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Auditory Horizon

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Sean Patten
phone: 406-994-7721
email: spatten@montana.edu

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Auditory Horizon

Modern Traffic Advisory Systems (TAS) can increase flight safety by providing pilots with real-time information about the locations of nearby aircraft. However, most current collision avoidance systems rely on non-intuitive visual and audio displays that may not allow pilots to take full advantage of this information. In this experiment, we compared the response times required for subjects participating in a fully-immersive simulated flight task to visually acquire and identify nearby targets under four different simulated TAS display conditions: 1) no display; 2) a visual display combined with a nonspatialized warning sound; 3) a visual display combined with a clock-coordinate speech signal; and 4) a visual display combined with a spatialized auditory warning sound. The results show that response times varied in an orderly fashion as a function of display condition, with the slowest times occurring in the no display condition and the fastest times occurring in the 3D audio display condition, where they were roughly 25% faster than those without the 3D audio cues.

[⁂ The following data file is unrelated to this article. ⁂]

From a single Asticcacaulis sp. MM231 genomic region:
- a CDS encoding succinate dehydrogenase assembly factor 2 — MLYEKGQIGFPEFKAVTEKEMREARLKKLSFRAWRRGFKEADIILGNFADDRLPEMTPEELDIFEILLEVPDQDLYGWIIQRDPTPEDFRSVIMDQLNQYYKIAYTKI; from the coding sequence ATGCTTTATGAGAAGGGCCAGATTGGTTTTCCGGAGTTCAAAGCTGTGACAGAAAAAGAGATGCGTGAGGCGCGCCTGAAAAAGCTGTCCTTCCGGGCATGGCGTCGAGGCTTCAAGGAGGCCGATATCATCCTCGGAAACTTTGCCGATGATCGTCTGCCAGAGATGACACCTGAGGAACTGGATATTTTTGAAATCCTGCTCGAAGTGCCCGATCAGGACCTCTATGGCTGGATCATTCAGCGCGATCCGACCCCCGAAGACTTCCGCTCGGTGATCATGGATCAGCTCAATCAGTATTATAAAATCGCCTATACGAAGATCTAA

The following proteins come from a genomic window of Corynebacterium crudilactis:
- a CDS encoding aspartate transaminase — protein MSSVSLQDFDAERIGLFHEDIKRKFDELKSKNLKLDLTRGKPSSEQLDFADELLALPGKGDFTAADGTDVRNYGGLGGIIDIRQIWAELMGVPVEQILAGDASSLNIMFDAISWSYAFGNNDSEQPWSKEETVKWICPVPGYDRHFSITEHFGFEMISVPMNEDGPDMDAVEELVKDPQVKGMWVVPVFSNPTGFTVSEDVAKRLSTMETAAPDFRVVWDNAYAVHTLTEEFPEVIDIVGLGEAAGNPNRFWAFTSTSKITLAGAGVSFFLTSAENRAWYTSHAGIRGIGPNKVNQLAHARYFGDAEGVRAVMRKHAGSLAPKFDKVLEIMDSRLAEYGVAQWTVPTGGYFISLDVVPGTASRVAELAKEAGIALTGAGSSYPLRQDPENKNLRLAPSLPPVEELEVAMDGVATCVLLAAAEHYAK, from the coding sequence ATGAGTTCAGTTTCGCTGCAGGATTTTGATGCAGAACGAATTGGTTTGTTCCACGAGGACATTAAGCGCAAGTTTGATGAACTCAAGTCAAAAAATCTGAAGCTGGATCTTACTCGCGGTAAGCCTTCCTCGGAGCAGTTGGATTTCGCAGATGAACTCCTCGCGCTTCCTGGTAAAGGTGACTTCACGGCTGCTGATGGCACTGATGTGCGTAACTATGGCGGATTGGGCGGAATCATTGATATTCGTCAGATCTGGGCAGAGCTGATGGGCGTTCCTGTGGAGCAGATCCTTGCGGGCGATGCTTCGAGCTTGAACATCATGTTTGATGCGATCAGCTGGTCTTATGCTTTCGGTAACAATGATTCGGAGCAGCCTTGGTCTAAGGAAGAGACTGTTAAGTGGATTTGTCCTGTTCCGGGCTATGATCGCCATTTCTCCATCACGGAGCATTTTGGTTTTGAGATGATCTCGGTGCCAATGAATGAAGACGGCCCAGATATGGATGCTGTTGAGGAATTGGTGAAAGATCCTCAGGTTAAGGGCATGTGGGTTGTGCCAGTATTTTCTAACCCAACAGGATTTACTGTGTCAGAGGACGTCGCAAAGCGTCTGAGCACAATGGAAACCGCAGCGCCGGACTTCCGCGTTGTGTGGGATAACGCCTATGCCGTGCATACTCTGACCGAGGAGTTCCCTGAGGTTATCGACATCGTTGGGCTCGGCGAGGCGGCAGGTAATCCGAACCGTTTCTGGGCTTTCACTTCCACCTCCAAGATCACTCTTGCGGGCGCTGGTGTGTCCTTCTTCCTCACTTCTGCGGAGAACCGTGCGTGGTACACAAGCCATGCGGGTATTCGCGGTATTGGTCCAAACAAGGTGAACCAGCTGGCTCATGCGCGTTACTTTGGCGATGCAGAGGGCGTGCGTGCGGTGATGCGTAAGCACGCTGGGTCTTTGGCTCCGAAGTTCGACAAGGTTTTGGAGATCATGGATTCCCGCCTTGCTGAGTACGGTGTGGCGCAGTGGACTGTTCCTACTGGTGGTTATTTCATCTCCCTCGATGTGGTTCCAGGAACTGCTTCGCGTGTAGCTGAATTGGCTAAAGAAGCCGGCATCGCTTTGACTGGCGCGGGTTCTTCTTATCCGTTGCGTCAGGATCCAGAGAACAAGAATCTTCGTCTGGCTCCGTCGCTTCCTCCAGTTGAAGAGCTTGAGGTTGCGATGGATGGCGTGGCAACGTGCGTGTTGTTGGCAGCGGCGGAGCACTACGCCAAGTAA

The Auditory Horizon is a patent pending method developed by the Air Force Research Lab 711th Human Performance Wing, Human Effectiveness Directorate (711 HPW/RH). This lab has a long and successful history of advanced research in auditory displays that help military pilots maintain situational awareness and spatial orientation under extremely difficult conditions. This technology processes data from Global Positioning Systems and flight indicators then provides audio feedback to the pilot through the existing entertainment and communication systems. The Auditory Horizon technology provides a three dimensional auditory artificial horizon that the pilot can use to orient the aircraft. The audio display is continuously available, but is easily relegated to the pilot's mental background when it is not needed. The Auditory Horizon has been tested by pilots at the NASA Langley Research Center.

Key Advantages
Increased situational awareness for general aviation pilots
Increases flight safety by helping pilots avoid conditions that result in spatial disorientation
Easily integrated into existing aircraft avionics equipment
Proven effective in real flight tests
Provides a clear advancement and "wow" factor that will increase avionics instrumentation sales

Opportunity & Development Status
The Auditory Horizon has been prototyped and tested. This technology is patent pending and is available for licensing from the US Air Force. A demonstration can be arranged. Collaborative R&D with the Air Force is a possibility.


   

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